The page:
The gay community has once again shown that it’s magnanimous in victory.
Yes, #LoveWins. Tolerance is Beautiful isn’t it?
How the Court got here is ultimately not that important. In a 5 to 4 decision in the case, Obergefell v. Hodges, the Court determined that the 14th Amendment had always intended for gay marriage to be legal, and darn it, somehow we just missed the real intent of the drafters until now.
So like the Obamacare decision before it, the job of the Supreme Court is to pick a policy it likes, and then just come up with a justification for it afterwards. Law, precedence, and of course the constitution are ultimately just props to justify doing what you want to do anyway.
So the court has no made up new law out of whole cloth, and we’ve no choice but to go along. But does it even matter?
Gay Marriage only matters in the sense that the idea of it highlights how much of a joke the institution of marriage has become. Gays are getting the “right” to marry at a time when straights are abandoning the institution.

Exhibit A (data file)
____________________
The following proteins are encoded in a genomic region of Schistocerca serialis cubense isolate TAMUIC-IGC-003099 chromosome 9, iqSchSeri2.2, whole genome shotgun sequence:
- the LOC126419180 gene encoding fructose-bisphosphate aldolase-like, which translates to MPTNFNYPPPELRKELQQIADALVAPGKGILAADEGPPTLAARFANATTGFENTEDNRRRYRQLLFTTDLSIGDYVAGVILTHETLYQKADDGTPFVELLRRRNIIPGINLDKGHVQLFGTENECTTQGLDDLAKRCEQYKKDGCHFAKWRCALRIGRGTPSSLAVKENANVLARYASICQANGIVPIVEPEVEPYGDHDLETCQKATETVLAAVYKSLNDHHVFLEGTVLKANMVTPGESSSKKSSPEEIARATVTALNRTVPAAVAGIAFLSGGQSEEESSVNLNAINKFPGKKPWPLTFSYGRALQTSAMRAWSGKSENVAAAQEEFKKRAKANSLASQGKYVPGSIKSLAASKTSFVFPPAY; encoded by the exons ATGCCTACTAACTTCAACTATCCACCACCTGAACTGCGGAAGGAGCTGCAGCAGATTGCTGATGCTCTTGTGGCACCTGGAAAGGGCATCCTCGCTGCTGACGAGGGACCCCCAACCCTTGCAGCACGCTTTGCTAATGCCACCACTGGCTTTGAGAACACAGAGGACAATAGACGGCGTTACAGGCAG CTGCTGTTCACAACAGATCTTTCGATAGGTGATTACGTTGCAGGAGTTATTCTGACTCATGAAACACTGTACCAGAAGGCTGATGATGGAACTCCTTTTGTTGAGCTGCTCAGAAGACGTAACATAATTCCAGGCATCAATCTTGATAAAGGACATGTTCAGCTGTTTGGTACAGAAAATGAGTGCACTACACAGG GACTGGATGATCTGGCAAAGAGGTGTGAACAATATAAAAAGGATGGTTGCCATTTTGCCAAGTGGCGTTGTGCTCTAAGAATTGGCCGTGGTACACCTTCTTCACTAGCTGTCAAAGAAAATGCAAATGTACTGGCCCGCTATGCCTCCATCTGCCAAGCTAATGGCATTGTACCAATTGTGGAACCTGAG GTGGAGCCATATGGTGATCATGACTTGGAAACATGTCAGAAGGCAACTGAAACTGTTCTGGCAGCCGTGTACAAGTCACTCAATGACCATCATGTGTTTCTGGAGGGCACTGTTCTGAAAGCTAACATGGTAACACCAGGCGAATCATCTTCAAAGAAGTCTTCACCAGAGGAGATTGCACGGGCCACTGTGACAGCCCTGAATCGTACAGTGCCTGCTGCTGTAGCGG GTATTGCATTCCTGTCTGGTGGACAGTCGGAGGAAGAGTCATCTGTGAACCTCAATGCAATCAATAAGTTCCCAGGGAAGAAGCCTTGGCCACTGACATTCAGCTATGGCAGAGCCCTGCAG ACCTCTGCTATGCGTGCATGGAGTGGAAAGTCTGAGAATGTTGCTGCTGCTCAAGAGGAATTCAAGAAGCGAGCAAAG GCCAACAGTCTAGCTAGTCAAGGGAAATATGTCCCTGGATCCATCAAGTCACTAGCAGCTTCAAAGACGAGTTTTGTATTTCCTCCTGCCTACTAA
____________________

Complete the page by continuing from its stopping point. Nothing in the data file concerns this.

During the fifties and sixties when states were switching to no fault divorce, blue hairs, church ladies and the like decried no fault divorce claiming that it would weaken the institution of marriage. The kool kids shot back, “Hey, it doesn’t affect your marriage…chill (or however it was said in the late 50’s lingo).” But the blue hairs were right. It did weaken marriage. It’s the same thing with gay marriage. No, my personal marriage is not threatened by gay marriage, but the institution of marriage, already severely weakened, will weaken even further.
Nowadays people seem to have no conception of a societal institution, only how it affects the individual. Few gays will actually marry under this law (that was never the point anyway), but marriage gets weaker.
So what next? On to alter marriage further. Next up: polygamy. In a few years, I’m sure I’ll be reading with amusement how the Supreme Court determined that the Constitution always intended for polygamy to be legal.